A woman near the window actually screamed when she saw the world beyond the station. The Tour Guide only turned her vacant smile in her direction to continue talking.

“The Neitherworld is the next step in your continued existential journey. You all have died under the correct set of circumstances that assures you will remain in the Neitherworld for the allotted time period connected to your particular spiritual experience.”
She paused only to lean forward a little in preparation for what was clearly a scripted joke. “Seems like some of us didn’t achieve our full potential back on Earth, eh? Never mind! Plenty of time for that now!”

No-one laughed. The Tour Guide continued on regardless.

“You might be interested to know that the Neitherworld is stretched across two planets. There is the residential zone, here on Saturn, which you all will be confined to until you reach your allocated time or until you achieve contentment, whichever comes first. And there is the Bureau for Undead Civil Service, or the BUCS, which is located on Venus.”

The bus groaned on, speeding along the highway. Floating platforms of rock emerged from the smoke, and upon them the beginnings of a surreal Cityscape appeared. Buildings from every time period and culture sat upon these outcroppings, some hanging precariously over the edge. Denizens of the Neitherworld went about their daily routine, some walking, some floating, all of them just as miserable as they had been in life, even in the bright technicolour of the afterlife.

“The BUCS is responsible for maintaining everything about the afterlife. We control the laws that govern the Neitherworld and the Existence of Life after Death on Earth. Everything about your very existence is down to us! Isn’t that neat?”

The Tour Guide didn’t pause for breath as she continued to flatly deliver her scripted speech. “As none of you were fortunate to get a Haunting, you will all be entitled to only two health vouchers in your welcome packet to visit your Caseworker on Venus. Be warned, if you choose to visit your Caseworker, you will NOT be eligible to apply for new vouchers for another two hundred earth years.”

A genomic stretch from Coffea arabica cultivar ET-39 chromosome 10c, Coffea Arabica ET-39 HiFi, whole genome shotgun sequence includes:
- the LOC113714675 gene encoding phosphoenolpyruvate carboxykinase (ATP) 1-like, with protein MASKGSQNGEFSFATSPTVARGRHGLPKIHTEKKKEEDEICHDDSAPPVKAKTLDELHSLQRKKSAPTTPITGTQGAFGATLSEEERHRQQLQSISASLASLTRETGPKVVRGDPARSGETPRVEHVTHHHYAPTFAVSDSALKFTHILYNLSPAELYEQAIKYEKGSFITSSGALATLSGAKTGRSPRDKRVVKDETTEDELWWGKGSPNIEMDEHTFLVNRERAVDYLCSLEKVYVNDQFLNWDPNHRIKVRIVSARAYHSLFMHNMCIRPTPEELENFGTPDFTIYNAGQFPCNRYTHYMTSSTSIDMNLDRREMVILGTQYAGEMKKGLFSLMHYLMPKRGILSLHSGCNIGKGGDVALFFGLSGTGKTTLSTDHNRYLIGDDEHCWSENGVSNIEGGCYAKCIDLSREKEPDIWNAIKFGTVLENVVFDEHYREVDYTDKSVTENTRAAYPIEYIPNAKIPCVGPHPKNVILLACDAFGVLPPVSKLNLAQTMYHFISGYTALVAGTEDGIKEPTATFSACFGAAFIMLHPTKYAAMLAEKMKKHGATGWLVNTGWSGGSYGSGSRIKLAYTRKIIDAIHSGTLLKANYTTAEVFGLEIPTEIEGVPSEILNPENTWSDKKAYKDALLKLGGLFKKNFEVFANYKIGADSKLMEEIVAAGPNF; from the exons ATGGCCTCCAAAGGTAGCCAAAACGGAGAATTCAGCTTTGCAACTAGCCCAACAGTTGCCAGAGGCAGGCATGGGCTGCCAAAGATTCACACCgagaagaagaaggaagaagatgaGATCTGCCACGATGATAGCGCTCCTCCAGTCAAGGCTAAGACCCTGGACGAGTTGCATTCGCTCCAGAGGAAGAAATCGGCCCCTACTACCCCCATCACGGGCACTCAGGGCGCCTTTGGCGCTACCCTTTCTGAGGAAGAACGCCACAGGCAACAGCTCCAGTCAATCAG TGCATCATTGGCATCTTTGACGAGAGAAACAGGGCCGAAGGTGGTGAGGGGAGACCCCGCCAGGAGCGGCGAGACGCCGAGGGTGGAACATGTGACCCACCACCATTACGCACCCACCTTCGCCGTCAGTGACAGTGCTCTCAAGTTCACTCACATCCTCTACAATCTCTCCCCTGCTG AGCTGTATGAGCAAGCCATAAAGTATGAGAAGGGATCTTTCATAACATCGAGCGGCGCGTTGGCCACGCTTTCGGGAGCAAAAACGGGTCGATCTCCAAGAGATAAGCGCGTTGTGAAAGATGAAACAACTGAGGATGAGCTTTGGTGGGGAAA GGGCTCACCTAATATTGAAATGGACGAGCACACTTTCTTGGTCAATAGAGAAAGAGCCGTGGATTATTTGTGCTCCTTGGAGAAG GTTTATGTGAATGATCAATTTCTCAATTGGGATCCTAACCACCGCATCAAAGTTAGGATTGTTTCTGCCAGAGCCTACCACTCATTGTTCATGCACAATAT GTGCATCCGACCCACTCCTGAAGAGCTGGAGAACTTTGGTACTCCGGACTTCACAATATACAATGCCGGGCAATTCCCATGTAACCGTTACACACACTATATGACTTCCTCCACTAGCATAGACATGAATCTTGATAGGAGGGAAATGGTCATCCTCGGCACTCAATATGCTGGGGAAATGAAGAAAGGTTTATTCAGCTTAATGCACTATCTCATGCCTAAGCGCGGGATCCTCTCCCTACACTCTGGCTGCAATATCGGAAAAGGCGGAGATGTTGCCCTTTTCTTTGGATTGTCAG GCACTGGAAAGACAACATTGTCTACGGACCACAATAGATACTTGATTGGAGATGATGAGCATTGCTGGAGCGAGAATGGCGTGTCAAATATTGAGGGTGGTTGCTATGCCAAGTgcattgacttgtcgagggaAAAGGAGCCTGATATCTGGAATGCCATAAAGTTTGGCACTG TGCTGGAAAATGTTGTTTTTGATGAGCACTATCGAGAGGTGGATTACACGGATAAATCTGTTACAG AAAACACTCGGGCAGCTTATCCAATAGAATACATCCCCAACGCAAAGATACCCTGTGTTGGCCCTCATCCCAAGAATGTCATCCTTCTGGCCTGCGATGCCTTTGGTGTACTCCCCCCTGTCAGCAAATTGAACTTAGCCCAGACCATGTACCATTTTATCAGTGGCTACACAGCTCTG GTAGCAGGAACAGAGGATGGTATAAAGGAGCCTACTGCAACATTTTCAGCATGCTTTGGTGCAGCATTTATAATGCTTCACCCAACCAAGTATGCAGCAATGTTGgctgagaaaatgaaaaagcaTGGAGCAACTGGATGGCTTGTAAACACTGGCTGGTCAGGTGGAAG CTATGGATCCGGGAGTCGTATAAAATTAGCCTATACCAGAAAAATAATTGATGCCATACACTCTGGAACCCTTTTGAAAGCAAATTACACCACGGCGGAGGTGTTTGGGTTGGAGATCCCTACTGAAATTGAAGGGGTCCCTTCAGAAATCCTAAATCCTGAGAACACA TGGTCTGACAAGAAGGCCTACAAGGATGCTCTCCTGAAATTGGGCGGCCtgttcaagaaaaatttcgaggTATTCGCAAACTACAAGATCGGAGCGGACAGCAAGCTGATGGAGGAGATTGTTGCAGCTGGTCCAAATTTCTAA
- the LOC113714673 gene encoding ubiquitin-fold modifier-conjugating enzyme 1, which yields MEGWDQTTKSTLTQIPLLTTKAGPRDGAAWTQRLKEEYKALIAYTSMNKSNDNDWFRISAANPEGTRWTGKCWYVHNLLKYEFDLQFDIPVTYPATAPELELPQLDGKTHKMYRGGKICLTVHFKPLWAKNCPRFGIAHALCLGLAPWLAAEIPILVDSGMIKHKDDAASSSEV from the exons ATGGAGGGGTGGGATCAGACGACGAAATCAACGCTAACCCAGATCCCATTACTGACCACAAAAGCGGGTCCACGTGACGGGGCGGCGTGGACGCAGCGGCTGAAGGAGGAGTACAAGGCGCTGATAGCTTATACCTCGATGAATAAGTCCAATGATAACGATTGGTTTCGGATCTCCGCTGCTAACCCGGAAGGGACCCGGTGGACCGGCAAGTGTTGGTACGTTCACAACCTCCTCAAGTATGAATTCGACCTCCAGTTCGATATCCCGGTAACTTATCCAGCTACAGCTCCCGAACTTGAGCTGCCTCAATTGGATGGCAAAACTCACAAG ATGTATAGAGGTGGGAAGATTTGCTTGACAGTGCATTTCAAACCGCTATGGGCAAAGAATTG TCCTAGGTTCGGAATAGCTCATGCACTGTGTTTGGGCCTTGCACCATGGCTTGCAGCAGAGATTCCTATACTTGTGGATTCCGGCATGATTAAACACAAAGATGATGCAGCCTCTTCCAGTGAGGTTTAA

The Bus remained silent.

The Tour Guide gazed around the bus. “You may have noticed that you aren’t able to raise your hands or interrupt me.” The bus driver gave a wheezing, coughing guffaw at this. “This is because of the one major brightside to the Afterlife. Depending on how you died and the quality of your creativity and imagination in life, you will have been determined a level and designation. This level cannot be improved or decreased. It is linked intrinsically to the content of your soul. Most people are a level 1 or level 2 ghost. Luckily, with practice, this means you will be able to use your powers to entertain yourself here in the afterlife.”

With this, the Tour Guide shifted the pile of heavy manilla envelopes in her arms to clumsily snap her fingers. An apple dropped into her outstretched palm. The newly dead occupants of the bus’ eyes widened. Some seemed to try snapping something into existence themselves but apart from a few promisingly looking sparks in the back seat, nothing appeared.

“It’ll take practice.” The Tour Guide snapped her fingers again and the apple disappeared again. “But you will find that this new gift will make acclimatising much easier. Which brings us back to the fact none of you can speak right now.”

The man with the missing arm opened his mouth angrily to protest but nothing but smoke issued forth, causing him to cough and splutter. The Tour Guide nodded towards him, and for the first time genuine amusement showed on her face, and shocks of electricity sparked from her temples.

“As Mr Kusma has just demonstrated, this is because rather than tell you all to be quiet and wait til the end of the tour to ask questions, I simply have made it impossible for you to interrupt. Which brings us to my final point.”

Snapping her fingers again, an ancient television behind the driver’s cab turned on. The screen sputtered to life, and one after another, pictures of numerous individuals appeared with listed ‘crimes’ under their names.